An audio interface is an essential tool to have in any recording studio. It allows you not only to record but also to playback and even manipulates your audio. It uses its analog-to-digital converter that converts incoming audio into binary code to be recorded on the computer's hard drive. The primary USB or Thunderbolt connection allows it to talk to the computer at all.
Interfaces from some pro audio companies offer more inputs and higher-quality specifications, such as better analog preamps, digital I/O, and higher-spec'd converters. Entry-level and consumer-oriented interfaces' capabilities may be limited compared to their high-end alternatives. However, even they should enable you to make professional-quality recordings in the comfort of your bedroom.
One question on many musicians' minds is: Do I need a mixer, or can I use my best audio interface?
The answer is not always correct in front of you. Sometimes, people prefer sticking to one thing – whether it's a mixer or something else entirely. But if you're primarily studio-based, the need for different things lessens, and there isn't much of a reason to spend all your resources so that tools can be fully compatible with each other sometimes.
Let's explore this question from multiple perspectives and see which scenarios apply to you:
- Home/studio recording with multiple instruments and microphones.
In this scenario, multiple sources (instruments, mics, etc.) connect to your audio interface, and when writing/jamming/recording, you primarily focus on monitoring playback through your speakers or headphones. This is an excellent scenario for ditching the mixer because you can quickly run the audio interface's mixing application on your computer at the heart of your home studio setup (or on an iPad if there's an app for your interface) so that you can control levels as needed without having to operate anything besides software.
- Rehearsing with your band.
You may be using the best audio interface or mixing board to run your keyboard and microphone signals through a PA system. If your band is performing on stage, having a mixing board is essential if you need to mix quickly with physical faders. Without physical faders, you'll have to use your mouse to adjust the gain of each channel. The biggest challenge is finding ways to keep yourself from tuning out when there are technical elements you aren't interested in dealing with.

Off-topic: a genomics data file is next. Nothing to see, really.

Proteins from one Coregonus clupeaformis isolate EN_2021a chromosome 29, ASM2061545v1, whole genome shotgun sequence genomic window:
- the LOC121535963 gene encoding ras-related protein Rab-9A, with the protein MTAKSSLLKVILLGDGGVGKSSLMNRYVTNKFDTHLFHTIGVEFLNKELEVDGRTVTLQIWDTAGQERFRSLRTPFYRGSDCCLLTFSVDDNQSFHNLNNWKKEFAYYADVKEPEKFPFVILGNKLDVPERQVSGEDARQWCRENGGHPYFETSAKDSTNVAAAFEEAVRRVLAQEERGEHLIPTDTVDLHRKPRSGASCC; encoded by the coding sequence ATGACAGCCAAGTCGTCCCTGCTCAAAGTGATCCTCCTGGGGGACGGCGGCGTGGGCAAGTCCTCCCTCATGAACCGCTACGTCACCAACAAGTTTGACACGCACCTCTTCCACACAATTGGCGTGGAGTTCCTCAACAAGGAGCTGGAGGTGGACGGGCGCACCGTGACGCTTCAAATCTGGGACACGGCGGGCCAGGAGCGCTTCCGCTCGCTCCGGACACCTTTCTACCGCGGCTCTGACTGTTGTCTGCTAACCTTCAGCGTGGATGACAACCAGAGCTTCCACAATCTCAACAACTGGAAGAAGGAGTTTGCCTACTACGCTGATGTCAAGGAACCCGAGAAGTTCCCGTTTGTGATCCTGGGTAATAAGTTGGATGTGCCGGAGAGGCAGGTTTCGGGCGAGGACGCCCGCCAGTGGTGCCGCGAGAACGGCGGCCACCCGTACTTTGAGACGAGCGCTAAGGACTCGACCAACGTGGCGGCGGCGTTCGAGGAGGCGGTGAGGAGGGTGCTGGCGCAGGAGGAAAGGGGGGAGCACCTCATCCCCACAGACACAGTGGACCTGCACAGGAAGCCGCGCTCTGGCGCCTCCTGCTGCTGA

- Live performance with a keyboard rig.
Keyboard players often use smaller mixers to combine the output of their different keyboards. These instruments often have built-in mixer functionality, and a keyboardist can choose to plug them directly into the sound system or use an extra device known as a line mixer. If you're a keyboard player who records at home, you could connect directly to your computer using an audio interface.
Engineers usually have a mixer to make your setup work for what keyboard sounds you have in a studio setting. You can also keep the audio interface in your rack and use it at live shows, but there are some significant drawbacks with doing this. Suppose you're using a laptop in your show to do things like play virtual instruments or play backing tracks. In that case, you will need the audio interface's mixer utility to change settings on the fly that you might not otherwise be able to make happen from an app on your phone or tablet.
Suppose your tour is at the professional level, or you're going to be playing with an audio engineer who has experience mixing bands. In that case, it may be easier for you to have them deal with a digital mixing board that has automated mixing settings as EQ and volume controls for each instrument. Just remember to keep your interface presets, so if anything changes on stage, the sound engineer doesn't need instructions on how to fix it – they can go straight to the settings and get your audio back in order again. If you do play local gigs more often and with no dedicated sound engineer insight, we recommend sticking with an analog mixer solution that will give you more flexibility over how each song is mixed.
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